Only Stone on the Outside
a Slayers fanfic
I do not own this terrific series; I just wish I did. Please let me know if you'd like to print or archive my story, though, because it's a real boost to the ol' faltering ego. There are a few minor spoilers, but nothing really descriptive. PG for minor swearing.
Many thanks to my friend Shell Presto, a wonderfully talented writer/artiste (check out her A/Z story One Third Human) for her invaluable editing commentary. Thanks also to Marie, for being my faithful sounding board and offering ingenious solutions to convoluted plot problems.
Note: A few musical terms you might be confused about:
Soprano-a female voice at the high range of the scale
Alto-a female voice at the lower end (I'm an alto.)
Tenor-the lightest of the male voices; tenors can often sing higher than altos (that makes me so jealous!)
Baritone-medium range male voice
Bass-think Mufasa on 'The Lion King'-very deep
Falsetto-when a person sings or speaks in a fake, high-pitched voice
Scale-aw, come on, everybody knows this one! 'Do, ray, me, fa, so, la, ti, do.'. An ascending scale is when you start low and go up, and descending is when you start high and go down.
Octave-every set of eight notes like the scale above is called an octave
Chapter Sixteen: Finally We're Here!
...Now How Do We Get In?
"Congratulations on managing to find the Temple of the Holy Oracle, even after the tragic loss of your guidebook," the mazoku priest said, smiling away as usual.
"Why do you always have to show up at the most inconvenient times?" Lina complained.
"You didn't have anything to do with that, did you?" Zelgadis demanded suspiciously.
"Of course not. I was as eager as all of you to find this place. You see, over the millennia, certain pieces of information get...lost, or misplaced...such as the location of this temple. Now, shall we enter?"
Zelgadis growled under his breath. Short of an all-out battle, there's no way to get rid of the treacherous little spy-especially with Lina's magic being out of commission for the time being. Even with her full powers, it's doubtful that we could manage to destroy him.
"There's no doorknob," Lina pointed out while the chimera was fuming. "Can you read what it says on the door?"
"Hmm..." Xellos stood in front of the door with his index finger touching his chin. "These marks don't seem to be words at all. Perhaps they're in some sort of code. Let me see..." He frowned thoughtfully.
"If I had my sword, we'd have no problem getting inside." Gourry's voice was uncharacteristically glum.
"I know how you feel," Lina spoke up unexpectedly. "I hate feeling practically helpless."
"Oh, you mean because it's your time of the-"
"Gourry!" she screeched, clenching her fists. It's bad enough that I had to tell Zelgadis. Does everybody have to know?
Xellos merely looked at them with one eyebrow raised, as if taking note of Lina's current state of inability, then went back to contemplating the markings on the door.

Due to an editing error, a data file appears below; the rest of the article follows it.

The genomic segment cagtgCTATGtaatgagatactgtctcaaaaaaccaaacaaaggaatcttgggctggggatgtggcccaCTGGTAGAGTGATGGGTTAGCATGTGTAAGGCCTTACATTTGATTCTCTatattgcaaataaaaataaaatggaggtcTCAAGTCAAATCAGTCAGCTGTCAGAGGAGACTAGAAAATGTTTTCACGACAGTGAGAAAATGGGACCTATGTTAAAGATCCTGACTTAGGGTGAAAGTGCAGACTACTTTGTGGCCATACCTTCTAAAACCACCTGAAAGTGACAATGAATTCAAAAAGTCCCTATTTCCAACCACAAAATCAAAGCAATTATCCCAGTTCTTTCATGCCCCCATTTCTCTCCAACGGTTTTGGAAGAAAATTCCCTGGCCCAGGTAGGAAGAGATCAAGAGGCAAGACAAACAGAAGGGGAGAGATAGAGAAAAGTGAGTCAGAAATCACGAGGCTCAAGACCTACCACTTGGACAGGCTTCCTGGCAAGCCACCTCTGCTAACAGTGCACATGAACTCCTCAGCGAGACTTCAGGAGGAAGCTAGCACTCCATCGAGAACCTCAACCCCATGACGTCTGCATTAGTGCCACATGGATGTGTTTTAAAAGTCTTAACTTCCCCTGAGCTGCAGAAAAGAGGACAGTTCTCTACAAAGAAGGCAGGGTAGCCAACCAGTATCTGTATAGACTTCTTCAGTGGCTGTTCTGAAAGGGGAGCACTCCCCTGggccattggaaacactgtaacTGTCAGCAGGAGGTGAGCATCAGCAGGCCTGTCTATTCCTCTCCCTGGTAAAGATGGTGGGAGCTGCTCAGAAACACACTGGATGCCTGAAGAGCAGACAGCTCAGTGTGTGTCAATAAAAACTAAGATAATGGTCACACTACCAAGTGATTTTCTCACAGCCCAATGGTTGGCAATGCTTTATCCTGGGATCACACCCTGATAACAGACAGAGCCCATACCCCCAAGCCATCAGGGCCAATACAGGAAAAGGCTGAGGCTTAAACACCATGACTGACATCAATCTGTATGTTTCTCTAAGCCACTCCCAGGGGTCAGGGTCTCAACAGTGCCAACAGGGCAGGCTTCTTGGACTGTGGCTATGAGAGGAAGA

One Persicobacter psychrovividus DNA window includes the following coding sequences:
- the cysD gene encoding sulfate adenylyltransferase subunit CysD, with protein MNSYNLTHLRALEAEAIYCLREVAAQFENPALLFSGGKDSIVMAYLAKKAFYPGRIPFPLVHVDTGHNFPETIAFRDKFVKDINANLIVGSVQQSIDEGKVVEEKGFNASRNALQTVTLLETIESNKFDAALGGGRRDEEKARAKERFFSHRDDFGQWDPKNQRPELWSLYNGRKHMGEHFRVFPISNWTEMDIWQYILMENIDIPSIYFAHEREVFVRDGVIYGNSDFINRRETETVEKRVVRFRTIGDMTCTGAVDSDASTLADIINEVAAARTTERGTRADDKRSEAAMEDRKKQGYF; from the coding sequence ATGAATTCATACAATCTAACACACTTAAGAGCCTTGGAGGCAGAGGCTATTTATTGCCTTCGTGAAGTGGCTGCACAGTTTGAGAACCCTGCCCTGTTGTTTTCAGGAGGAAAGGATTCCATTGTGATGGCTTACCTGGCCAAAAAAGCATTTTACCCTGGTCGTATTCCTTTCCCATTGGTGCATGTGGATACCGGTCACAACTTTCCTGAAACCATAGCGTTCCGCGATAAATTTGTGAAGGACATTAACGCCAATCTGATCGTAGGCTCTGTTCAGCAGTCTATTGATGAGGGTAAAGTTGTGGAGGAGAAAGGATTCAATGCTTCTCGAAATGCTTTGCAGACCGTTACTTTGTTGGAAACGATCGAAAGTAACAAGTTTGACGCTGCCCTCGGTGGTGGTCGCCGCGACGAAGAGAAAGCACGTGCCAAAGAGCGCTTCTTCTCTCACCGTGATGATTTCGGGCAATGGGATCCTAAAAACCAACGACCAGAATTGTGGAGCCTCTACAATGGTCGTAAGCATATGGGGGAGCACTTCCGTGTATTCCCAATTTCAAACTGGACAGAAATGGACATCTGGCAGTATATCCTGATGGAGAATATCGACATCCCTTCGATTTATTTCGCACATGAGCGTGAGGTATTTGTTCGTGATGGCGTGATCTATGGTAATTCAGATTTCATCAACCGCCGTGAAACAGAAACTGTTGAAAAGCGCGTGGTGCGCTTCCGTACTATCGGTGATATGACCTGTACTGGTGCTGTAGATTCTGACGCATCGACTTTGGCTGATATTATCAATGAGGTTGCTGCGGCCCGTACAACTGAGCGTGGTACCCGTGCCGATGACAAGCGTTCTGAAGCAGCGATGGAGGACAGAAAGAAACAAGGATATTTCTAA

Silently, the four of them stood in the meadow, studying the door as the warm breeze swirled around them, playfully tugging at their clothes. It was a lovely day, with birds singing, insects chirping, and the relaxing aroma of sun-warmed grass and flowers all around them.
Gourry began to get bored. Idly, he reached out to trace his finger in the first groove of the door. As he finished, the sign suddenly began to glow, and a chiming sound was heard. He pulled his hand back.
The entire door began to glow softly. In the air was an array of delicate musical notes, sounding very similar to those created by tapping a hard object against several glasses filled with water of varying amounts. "Listen!" Gourry said unnecessarily.
The notes stopped. The door glowed for a few more seconds, as if waiting for something, then faded. "Of course!" Xellos exclaimed. "A musical code! Why didn't I see that before?"
The trio exchanged glances. "So what you're saying is, we produce the right musical notes, and it'll let us in?" Lina said thoughtfully.
"Looks that way," Zelgadis answered. "The question is, which kind of music do we need to use?"
All three of them looked at Xellos expectantly. He shrank back, sheepishly putting a hand to the back of his head. A sweatdrop appeared at his temple as he said, "Don't look at me. You know most music is anathema to my kind."
Figures. A thousand years old, and still useless when it comes to things like this. You can't count on him for anything, Zelgadis thought sourly.
Lina was applying basic logic to the puzzle. "Well, it's a key, basically. And if it's like most keys, it should be something fairly simple and easy to remember." She turned to Zelgadis. "You're a musician who picks locks-think about it."
The slender chimera felt a flicker of surprise that Lina knew about his skills, but he was too caught up in the mental puzzle to wonder about it. From his training in picking locks, he knew that Lina was right about keys. And the musician in him was pondering the idea of using notes to make a lock. "Simple music...simple musical notes...basic notes..." he murmured aloud. "Of course. A scale."
"Scales? Like fish scales, or dragon scales?" Gourry wanted to know.
The chimera frowned in mild annoyance. "No, Gourry. A music scale! The eight basic notes all music is made up of." Normally his comrade's vacuousness didn't bother him-much-but the day had started off so well, and now it was rapidly going downhill.
"Ohhh," Gourry said, obviously not understanding, but not particularly caring to make an issue of it.
Lina interrupted before the two men could veer off the subject. "Um, Zel, how are we supposed to produce eight separate notes?"
"I should think it would be obvious," Xellos interjected with one eyebrow cocked at her, a slight smirk on his lips.
"You mean..." Lina swallowed hard. "One of us is gonna have to-sing?" She and Zelgadis eyed each other. "Too bad Amelia isn't here. She loves to sing."
"Hey, I can sing, guys, let me do it." Gourry spoke up unexpectedly.
"You can sing, Gourry?" Lina looked skeptically at her longtime companion.
"Sure I can. I'm a good singer."